While SFX's interests in the pre-combine program are obvious -- the better the players perform at the NFL workouts, the higher they are drafted, and the higher they are drafted, the more money the athletes and their agents make -- UPMC also has a keen interest in offering such programs.

UPMC already was known for sports medicine, but with the opening of the South Side complex last year, it was time to expand to related areas.

"We believe it's our responsibility to not only operate on people who are injured but to prevent people from being injured, to understand why injuries occur and to ultimately be able to enhance performance," said Tony Detre, vice president for business development at UPMC Health System.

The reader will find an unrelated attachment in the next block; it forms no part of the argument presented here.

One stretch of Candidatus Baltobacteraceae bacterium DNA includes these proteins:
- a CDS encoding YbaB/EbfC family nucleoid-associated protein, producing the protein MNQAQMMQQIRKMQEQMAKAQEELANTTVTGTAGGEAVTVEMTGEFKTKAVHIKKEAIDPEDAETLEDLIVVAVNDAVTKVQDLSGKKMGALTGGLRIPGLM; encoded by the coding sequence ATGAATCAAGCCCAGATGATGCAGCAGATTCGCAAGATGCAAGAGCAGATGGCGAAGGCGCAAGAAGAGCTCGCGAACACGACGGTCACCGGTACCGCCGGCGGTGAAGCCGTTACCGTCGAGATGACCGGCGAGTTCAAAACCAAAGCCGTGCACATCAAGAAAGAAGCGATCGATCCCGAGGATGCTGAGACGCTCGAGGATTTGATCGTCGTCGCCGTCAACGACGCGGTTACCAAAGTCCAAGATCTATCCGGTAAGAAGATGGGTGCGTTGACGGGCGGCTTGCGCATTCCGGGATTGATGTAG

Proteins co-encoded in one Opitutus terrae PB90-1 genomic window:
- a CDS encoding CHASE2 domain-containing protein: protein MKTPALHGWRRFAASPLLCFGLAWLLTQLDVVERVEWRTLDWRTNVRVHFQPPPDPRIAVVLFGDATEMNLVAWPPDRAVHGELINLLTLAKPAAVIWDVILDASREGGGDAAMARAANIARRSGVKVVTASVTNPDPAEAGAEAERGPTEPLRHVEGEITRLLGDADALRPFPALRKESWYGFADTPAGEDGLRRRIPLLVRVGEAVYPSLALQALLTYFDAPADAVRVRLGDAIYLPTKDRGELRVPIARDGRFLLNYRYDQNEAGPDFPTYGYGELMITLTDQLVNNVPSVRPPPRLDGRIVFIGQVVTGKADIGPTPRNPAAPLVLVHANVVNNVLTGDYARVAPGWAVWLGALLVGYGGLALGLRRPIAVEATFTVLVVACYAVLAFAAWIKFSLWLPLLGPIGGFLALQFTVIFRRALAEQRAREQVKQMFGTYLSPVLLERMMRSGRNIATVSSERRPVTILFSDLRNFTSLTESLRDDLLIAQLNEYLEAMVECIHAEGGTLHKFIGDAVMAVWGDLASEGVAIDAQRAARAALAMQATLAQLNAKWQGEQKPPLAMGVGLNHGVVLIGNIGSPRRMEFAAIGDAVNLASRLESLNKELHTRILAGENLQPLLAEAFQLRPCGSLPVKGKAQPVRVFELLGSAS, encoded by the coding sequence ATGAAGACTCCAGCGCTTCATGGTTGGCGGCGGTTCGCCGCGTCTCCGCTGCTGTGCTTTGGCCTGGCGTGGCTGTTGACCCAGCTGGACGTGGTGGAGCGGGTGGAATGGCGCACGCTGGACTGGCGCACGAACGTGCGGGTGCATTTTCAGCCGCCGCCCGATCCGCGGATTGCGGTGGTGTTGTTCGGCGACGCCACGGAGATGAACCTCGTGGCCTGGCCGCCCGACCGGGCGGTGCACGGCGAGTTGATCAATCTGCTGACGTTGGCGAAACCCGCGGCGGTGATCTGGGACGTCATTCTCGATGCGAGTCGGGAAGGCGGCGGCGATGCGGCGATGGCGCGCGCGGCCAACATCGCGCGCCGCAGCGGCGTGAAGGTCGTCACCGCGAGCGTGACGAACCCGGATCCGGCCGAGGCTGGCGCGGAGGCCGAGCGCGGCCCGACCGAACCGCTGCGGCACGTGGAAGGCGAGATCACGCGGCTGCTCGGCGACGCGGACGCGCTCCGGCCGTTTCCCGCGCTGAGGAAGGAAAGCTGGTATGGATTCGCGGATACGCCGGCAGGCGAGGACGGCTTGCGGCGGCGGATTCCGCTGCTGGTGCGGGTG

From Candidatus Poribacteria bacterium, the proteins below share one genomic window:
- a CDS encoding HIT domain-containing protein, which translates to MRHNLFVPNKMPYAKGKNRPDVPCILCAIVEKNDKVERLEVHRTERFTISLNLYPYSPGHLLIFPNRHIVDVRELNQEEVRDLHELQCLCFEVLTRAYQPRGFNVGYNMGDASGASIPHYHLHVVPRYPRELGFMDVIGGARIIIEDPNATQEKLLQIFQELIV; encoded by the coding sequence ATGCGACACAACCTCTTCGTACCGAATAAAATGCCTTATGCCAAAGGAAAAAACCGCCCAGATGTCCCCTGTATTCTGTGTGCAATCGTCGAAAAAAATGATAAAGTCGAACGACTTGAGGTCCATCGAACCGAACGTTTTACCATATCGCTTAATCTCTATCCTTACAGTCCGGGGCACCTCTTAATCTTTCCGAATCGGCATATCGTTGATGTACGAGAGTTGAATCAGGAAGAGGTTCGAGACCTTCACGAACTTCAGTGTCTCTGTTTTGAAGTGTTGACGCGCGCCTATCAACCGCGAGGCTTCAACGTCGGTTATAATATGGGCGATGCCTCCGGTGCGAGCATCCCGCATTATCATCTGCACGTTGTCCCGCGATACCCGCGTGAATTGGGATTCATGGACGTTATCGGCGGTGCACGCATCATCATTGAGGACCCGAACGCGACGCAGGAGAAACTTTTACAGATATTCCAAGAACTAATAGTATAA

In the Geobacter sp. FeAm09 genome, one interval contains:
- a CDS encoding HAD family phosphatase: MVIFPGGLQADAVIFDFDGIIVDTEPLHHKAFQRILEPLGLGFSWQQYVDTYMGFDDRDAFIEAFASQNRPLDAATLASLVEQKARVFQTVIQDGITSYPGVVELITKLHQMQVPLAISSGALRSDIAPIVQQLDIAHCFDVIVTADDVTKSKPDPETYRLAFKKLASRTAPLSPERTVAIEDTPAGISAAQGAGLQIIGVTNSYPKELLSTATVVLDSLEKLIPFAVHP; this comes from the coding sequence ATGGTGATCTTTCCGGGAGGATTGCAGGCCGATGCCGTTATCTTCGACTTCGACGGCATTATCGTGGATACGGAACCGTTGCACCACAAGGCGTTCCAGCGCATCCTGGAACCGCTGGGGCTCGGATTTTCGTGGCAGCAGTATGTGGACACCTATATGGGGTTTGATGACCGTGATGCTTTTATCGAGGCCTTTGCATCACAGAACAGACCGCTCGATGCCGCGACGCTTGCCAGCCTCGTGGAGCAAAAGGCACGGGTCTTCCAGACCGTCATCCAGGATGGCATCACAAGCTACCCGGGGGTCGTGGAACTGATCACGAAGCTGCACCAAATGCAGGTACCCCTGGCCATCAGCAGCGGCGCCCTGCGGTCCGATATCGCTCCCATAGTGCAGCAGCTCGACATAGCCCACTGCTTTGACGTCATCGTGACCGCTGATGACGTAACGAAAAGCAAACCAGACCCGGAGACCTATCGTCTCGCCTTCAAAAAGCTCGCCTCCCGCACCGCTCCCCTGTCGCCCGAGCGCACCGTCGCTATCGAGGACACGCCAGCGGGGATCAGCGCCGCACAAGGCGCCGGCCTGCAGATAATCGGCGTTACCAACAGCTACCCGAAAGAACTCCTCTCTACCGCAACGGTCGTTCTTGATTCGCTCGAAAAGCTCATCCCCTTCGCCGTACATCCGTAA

UPMC offers programs -- or is willing to develop them -- that cater to people of all levels, from weekend warriors to high school athletes to top-flight pros. The programs combine research from its own labs with the expertise of a diverse staff.

Athletes from around the world -- including golfer Greg Norman, former Penguins defenseman Jiri Slegr , two Japanese baseball players and a ranked overseas tennis player -- have gone through conditioning or rehabilitation at the complex.

The pre-combine program is the first that is all-inclusive and has such a specific goal.

"We looked at what these players were going to be up against [in Indianapolis]", said Alison Taglianetti, director of sports performance for UPMC Health System.

"It's a one-time deal. They have to do it right and do it perfectly. But it's not only physical."

Players meet individually with Leslie Bonci, director of the sports medicine nutrition program. She oversees the breakfast they have at their hotel and the lunch they eat at the Steelers' cafeteria.